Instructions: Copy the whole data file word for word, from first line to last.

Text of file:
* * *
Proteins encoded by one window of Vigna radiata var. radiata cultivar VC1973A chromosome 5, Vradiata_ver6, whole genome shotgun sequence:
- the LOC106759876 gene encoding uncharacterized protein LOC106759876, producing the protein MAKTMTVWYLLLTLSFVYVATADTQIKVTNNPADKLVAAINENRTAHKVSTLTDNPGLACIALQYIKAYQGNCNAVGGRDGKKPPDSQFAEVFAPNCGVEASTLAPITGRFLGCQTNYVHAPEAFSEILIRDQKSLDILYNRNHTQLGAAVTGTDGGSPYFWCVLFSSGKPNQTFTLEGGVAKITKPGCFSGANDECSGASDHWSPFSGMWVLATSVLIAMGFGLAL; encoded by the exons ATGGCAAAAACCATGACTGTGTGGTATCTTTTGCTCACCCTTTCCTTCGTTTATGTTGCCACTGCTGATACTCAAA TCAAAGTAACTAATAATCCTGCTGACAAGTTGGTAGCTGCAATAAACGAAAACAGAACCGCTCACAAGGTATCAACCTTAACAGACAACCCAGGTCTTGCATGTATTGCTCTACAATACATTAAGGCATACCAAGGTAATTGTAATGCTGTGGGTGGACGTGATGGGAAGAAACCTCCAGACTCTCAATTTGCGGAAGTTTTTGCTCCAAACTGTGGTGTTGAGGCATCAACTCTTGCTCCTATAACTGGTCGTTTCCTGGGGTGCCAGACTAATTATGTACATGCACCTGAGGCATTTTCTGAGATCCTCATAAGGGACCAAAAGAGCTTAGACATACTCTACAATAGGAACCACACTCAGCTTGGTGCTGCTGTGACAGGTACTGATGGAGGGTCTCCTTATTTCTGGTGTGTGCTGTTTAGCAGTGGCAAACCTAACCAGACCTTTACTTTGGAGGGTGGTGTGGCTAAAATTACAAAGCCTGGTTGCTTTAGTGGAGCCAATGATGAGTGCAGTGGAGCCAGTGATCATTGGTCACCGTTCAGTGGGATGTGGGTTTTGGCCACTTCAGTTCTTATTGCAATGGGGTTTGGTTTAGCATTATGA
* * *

Proteins encoded by one window of Vigna radiata var. radiata cultivar VC1973A chromosome 5, Vradiata_ver6, whole genome shotgun sequence:
- the LOC106759876 gene encoding uncharacterized protein LOC106759876, producing the protein MAKTMTVWYLLLTLSFVYVATADTQIKVTNNPADKLVAAINENRTAHKVSTLTDNPGLACIALQYIKAYQGNCNAVGGRDGKKPPDSQFAEVFAPNCGVEASTLAPITGRFLGCQTNYVHAPEAFSEILIRDQKSLDILYNRNHTQLGAAVTGTDGGSPYFWCVLFSSGKPNQTFTLEGGVAKITKPGCFSGANDECSGASDHWSPFSGMWVLATSVLIAMGFGLAL; encoded by the exons ATGGCAAAAACCATGACTGTGTGGTATCTTTTGCTCACCCTTTCCTTCGTTTATGTTGCCACTGCTGATACTCAAA TCAAAGTAACTAATAATCCTGCTGACAAGTTGGTAGCTGCAATAAACGAAAACAGAACCGCTCACAAGGTATCAACCTTAACAGACAACCCAGGTCTTGCATGTATTGCTCTACAATACATTAAGGCATACCAAGGTAATTGTAATGCTGTGGGTGGACGTGATGGGAAGAAACCTCCAGACTCTCAATTTGCGGAAGTTTTTGCTCCAAACTGTGGTGTTGAGGCATCAACTCTTGCTCCTATAACTGGTCGTTTCCTGGGGTGCCAGACTAATTATGTACATGCACCTGAGGCATTTTCTGAGATCCTCATAAGGGACCAAAAGAGCTTAGACATACTCTACAATAGGAACCACACTCAGCTTGGTGCTGCTGTGACAGGTACTGATGGAGGGTCTCCTTATTTCTGGTGTGTGCTGTTTAGCAGTGGCAAACCTAACCAGACCTTTACTTTGGAGGGTGGTGTGGCTAAAATTACAAAGCCTGGTTGCTTTAGTGGAGCCAATGATGAGTGCAGTGGAGCCAGTGATCATTGGTCACCGTTCAGTGGGATGTGGGTTTTGGCCACTTCAGTTCTTATTGCAATGGGGTTTGGTTTAGCATTATGA